By Jeremy Essig
By Jason Robinson
By Hans Morgenstern
By Joseph Hess
By Peter Gilstrap
By Julia Burch
By Jeremy Essig
By Nathan Smith
Jia Davis is showing me his St. Louis. And here's the weird thing: It's my St. Louis, at least geographically. The neighborhood around Tower Grove off Grand, where I live, is where the former Bits N Pieces rapper grew up. But even though it may have been in the same square mile as my apartment, Jia's city isn't even on the same planet. The street I use as a shortcut to the Way Out Club is the street where Jia saw a childhood friend murdered. The store I go to for beer is on a corner where Jia used to watch neighbors get whacked on "Boy," a.k.a. embalming fluid. His childhood home -- fourteen people in a two-story house, "a family in every room" -- almost within spitting distance of my building, is separated from it by those concrete blocks that so coincidentally separate black and white neighborhoods in the city.
"All of my friends from back then are either dead or in jail," says Jia. Not just his friends. On September 13 of last year Jia's brother (and rhyme partner in Bits N Pieces) Cornelius "Katt" Davis was shot to death by an off-duty police officer after a strange, explosive crime spree. The inexplicable day, which saw Katt getting into several auto accidents before fistfighting with the officer while attempting to steal a car, still leaves Jia nearly speechless.
"You never know anyone. You might think you do, but you don't," says Jia, who denies early reports that he characterized the episode as "suicide by cop."
"I never said it was a suicide," he says. He pauses, as he often does while discussing his brother's death. "We were going through some of the same things, but he was going through some stuff on his own. You know when you put water in a balloon? A little water is all right. But keep pouring it in and it'll pop." Then, switching metaphors: "Pressure bursts pipes."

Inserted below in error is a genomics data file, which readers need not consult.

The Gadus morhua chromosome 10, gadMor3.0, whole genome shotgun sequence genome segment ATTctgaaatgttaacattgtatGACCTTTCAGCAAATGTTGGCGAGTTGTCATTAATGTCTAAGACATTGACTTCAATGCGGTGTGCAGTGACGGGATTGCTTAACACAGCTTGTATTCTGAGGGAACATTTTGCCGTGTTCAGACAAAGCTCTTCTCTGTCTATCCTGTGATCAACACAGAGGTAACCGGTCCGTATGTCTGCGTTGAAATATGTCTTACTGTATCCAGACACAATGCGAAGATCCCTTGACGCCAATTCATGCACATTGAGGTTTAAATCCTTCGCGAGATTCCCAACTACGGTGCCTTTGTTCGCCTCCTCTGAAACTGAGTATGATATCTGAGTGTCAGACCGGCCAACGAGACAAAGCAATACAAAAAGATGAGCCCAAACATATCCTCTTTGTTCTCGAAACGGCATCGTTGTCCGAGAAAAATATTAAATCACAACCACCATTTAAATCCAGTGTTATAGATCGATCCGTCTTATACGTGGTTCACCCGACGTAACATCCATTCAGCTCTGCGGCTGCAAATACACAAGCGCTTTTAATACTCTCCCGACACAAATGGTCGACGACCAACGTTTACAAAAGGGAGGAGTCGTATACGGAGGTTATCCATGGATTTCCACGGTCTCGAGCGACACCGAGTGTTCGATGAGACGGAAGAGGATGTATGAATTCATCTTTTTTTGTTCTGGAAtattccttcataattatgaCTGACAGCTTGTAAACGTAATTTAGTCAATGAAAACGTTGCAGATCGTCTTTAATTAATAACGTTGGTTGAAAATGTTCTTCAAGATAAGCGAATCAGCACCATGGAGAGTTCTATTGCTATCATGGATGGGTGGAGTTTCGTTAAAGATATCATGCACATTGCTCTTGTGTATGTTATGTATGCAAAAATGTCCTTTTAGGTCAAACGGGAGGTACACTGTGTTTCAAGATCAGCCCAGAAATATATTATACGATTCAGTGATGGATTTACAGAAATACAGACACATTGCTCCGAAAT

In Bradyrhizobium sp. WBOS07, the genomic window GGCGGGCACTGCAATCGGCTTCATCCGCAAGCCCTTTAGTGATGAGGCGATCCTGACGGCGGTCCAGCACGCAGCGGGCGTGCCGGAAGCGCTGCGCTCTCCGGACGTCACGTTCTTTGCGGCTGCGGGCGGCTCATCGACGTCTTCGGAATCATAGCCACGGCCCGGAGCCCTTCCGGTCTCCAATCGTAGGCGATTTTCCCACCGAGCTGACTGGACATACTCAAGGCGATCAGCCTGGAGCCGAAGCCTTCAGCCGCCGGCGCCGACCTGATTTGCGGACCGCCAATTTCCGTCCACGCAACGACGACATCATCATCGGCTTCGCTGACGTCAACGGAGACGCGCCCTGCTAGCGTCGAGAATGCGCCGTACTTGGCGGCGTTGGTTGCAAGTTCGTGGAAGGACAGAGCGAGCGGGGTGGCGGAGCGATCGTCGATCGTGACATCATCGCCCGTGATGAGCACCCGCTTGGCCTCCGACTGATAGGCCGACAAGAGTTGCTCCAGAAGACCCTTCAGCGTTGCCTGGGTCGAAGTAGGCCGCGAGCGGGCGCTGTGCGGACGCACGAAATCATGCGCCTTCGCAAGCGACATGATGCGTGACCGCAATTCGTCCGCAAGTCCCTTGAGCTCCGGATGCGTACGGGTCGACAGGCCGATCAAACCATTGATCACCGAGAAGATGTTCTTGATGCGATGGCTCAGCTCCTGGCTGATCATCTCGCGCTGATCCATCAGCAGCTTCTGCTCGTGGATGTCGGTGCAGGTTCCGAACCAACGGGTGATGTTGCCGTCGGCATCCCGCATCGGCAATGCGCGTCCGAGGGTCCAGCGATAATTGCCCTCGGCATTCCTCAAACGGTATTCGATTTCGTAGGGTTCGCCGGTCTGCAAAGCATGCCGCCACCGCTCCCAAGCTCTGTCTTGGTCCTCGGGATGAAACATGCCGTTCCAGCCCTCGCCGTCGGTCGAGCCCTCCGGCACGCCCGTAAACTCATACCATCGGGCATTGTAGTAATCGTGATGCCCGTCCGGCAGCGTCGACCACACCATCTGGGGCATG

Now, almost a year after his family and band were shattered, Jia is back with his first solo album, Experienced. Like Bits N Pieces, Jia does not make booty music: His lyrics paint pictures of his world without glorifying the drug dealing or hustling that many of his peers delved into. Katt is missed, not just literally by his brother, but on the tracks: Katt was a masterful lyricist and helped make Bits N Pieces an engaging group. But Jia has grown as an MC in the past year, pushing his grief into his words. The production, by local legend DJ Crucial, is fantastic: Spare and mellow, it sounds like it was done by a laid-back DJ Premier.
And the lead single, "Cadillac Music," is a mellow slice of feel-good music. It may not shake asses on the dance floor, but it'll be booming during backyard barbecues and slow rides next summer.
These days Jia is looking toward the future: Experienced drops November 4, and he's planning a celebration with his crew The Committee on stage at the Pageant on Thursday, October 30. He recently got a kick out of visiting hip-hop high schoolers at Vashon (he is prouder of his diploma than any of his albums, he told them), and he's thinking about getting into production.
But the past is still with him. We end our tour of his St. Louis at Iron Age so he can get a new tattoo. The design reads: "Bits N Pieces Forever."
Singer/songwriter Elliott Smith killed himself on October 21, apparently by a knife wound to the chest. Smith's neo-folk music, often compared to fellow suicide Nick Drake, was both sweet and dour, and his albums, particularly 1997's Either/Or, were a staple of college students and sensitive twentysomethings everywhere. We shouldn't be surprised by his death: As long as music fans continue to lionize those who hurt more, or more beautifully, than we do, we're going to have to deal with our artists abandoning us. From Ian Curtis to Kurt Cobain, rock fans have watched people we thought spoke for us kill themselves. It's a disturbing feeling when someone you identified with takes his own life.
Some people get into music to get rich or get laid, others because they need a release. As Jia said, "We let ourselves out through our lyrics. At least I did. It wasn't enough for Katt." Making music is hard. Making music that actually means something to yourself and other people is even harder. And the catharsis is great. But for all the labor, and the community it creates, and the people it touches, sometimes music fails.
Correction published 2/18/04: In the original version of this story, we misidentified rapper Jia Davis' crew. The above version reflects the corrected text.